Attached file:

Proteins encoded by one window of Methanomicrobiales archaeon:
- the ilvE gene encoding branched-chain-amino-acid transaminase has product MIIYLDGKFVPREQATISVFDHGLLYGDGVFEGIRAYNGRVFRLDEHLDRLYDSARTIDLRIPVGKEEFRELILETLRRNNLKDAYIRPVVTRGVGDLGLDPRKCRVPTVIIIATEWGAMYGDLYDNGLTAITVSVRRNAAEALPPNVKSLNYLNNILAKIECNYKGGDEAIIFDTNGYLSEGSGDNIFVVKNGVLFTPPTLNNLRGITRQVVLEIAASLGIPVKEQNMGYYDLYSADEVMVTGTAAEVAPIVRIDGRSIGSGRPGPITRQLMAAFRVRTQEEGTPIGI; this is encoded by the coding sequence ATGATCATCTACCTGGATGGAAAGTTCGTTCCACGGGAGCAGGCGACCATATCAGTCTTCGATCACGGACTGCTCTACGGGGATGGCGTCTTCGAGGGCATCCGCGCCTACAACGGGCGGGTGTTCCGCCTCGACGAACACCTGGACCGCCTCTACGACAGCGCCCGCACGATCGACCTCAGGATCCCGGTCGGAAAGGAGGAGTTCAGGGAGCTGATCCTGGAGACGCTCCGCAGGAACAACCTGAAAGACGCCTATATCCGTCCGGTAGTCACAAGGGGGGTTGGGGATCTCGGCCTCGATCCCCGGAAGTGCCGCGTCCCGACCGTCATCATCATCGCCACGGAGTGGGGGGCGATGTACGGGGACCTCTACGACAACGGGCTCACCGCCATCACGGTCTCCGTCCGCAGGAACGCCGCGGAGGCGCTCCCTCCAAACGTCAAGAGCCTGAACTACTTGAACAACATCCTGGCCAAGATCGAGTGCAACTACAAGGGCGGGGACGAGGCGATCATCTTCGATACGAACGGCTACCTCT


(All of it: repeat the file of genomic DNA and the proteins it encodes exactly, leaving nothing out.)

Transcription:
Proteins encoded by one window of Methanomicrobiales archaeon:
- the ilvE gene encoding branched-chain-amino-acid transaminase has product MIIYLDGKFVPREQATISVFDHGLLYGDGVFEGIRAYNGRVFRLDEHLDRLYDSARTIDLRIPVGKEEFRELILETLRRNNLKDAYIRPVVTRGVGDLGLDPRKCRVPTVIIIATEWGAMYGDLYDNGLTAITVSVRRNAAEALPPNVKSLNYLNNILAKIECNYKGGDEAIIFDTNGYLSEGSGDNIFVVKNGVLFTPPTLNNLRGITRQVVLEIAASLGIPVKEQNMGYYDLYSADEVMVTGTAAEVAPIVRIDGRSIGSGRPGPITRQLMAAFRVRTQEEGTPIGI; this is encoded by the coding sequence ATGATCATCTACCTGGATGGAAAGTTCGTTCCACGGGAGCAGGCGACCATATCAGTCTTCGATCACGGACTGCTCTACGGGGATGGCGTCTTCGAGGGCATCCGCGCCTACAACGGGCGGGTGTTCCGCCTCGACGAACACCTGGACCGCCTCTACGACAGCGCCCGCACGATCGACCTCAGGATCCCGGTCGGAAAGGAGGAGTTCAGGGAGCTGATCCTGGAGACGCTCCGCAGGAACAACCTGAAAGACGCCTATATCCGTCCGGTAGTCACAAGGGGGGTTGGGGATCTCGGCCTCGATCCCCGGAAGTGCCGCGTCCCGACCGTCATCATCATCGCCACGGAGTGGGGGGCGATGTACGGGGACCTCTACGACAACGGGCTCACCGCCATCACGGTCTCCGTCCGCAGGAACGCCGCGGAGGCGCTCCCTCCAAACGTCAAGAGCCTGAACTACTTGAACAACATCCTGGCCAAGATCGAGTGCAACTACAAGGGCGGGGACGAGGCGATCATCTTCGATACGAACGGCTACCTCT